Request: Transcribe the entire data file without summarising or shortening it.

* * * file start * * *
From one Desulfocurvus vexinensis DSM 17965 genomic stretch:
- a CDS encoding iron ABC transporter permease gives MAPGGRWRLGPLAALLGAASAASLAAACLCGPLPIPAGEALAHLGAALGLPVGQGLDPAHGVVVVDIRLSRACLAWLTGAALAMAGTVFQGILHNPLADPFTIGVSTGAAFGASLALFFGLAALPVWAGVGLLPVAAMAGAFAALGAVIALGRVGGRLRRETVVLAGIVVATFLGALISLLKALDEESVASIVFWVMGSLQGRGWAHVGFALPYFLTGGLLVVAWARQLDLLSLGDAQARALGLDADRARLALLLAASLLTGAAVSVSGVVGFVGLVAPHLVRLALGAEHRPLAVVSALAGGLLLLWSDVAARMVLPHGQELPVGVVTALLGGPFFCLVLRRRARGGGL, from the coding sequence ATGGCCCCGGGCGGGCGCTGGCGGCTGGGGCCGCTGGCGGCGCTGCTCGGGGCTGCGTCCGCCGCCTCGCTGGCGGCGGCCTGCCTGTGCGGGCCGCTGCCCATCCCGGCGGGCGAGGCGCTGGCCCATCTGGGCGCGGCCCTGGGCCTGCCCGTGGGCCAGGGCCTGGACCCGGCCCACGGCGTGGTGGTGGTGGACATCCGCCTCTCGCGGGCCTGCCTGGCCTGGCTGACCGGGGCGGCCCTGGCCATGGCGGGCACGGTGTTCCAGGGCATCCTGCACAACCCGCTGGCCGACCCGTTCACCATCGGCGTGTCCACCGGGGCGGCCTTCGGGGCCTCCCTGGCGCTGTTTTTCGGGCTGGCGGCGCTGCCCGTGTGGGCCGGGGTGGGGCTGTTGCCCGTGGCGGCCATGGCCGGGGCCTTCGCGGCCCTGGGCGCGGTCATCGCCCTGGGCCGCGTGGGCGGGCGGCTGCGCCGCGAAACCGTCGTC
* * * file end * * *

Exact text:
From one Desulfocurvus vexinensis DSM 17965 genomic stretch:
- a CDS encoding iron ABC transporter permease gives MAPGGRWRLGPLAALLGAASAASLAAACLCGPLPIPAGEALAHLGAALGLPVGQGLDPAHGVVVVDIRLSRACLAWLTGAALAMAGTVFQGILHNPLADPFTIGVSTGAAFGASLALFFGLAALPVWAGVGLLPVAAMAGAFAALGAVIALGRVGGRLRRETVVLAGIVVATFLGALISLLKALDEESVASIVFWVMGSLQGRGWAHVGFALPYFLTGGLLVVAWARQLDLLSLGDAQARALGLDADRARLALLLAASLLTGAAVSVSGVVGFVGLVAPHLVRLALGAEHRPLAVVSALAGGLLLLWSDVAARMVLPHGQELPVGVVTALLGGPFFCLVLRRRARGGGL, from the coding sequence ATGGCCCCGGGCGGGCGCTGGCGGCTGGGGCCGCTGGCGGCGCTGCTCGGGGCTGCGTCCGCCGCCTCGCTGGCGGCGGCCTGCCTGTGCGGGCCGCTGCCCATCCCGGCGGGCGAGGCGCTGGCCCATCTGGGCGCGGCCCTGGGCCTGCCCGTGGGCCAGGGCCTGGACCCGGCCCACGGCGTGGTGGTGGTGGACATCCGCCTCTCGCGGGCCTGCCTGGCCTGGCTGACCGGGGCGGCCCTGGCCATGGCGGGCACGGTGTTCCAGGGCATCCTGCACAACCCGCTGGCCGACCCGTTCACCATCGGCGTGTCCACCGGGGCGGCCTTCGGGGCCTCCCTGGCGCTGTTTTTCGGGCTGGCGGCGCTGCCCGTGTGGGCCGGGGTGGGGCTGTTGCCCGTGGCGGCCATGGCCGGGGCCTTCGCGGCCCTGGGCGCGGTCATCGCCCTGGGCCGCGTGGGCGGGCGGCTGCGCCGCGAAACCGTCGTC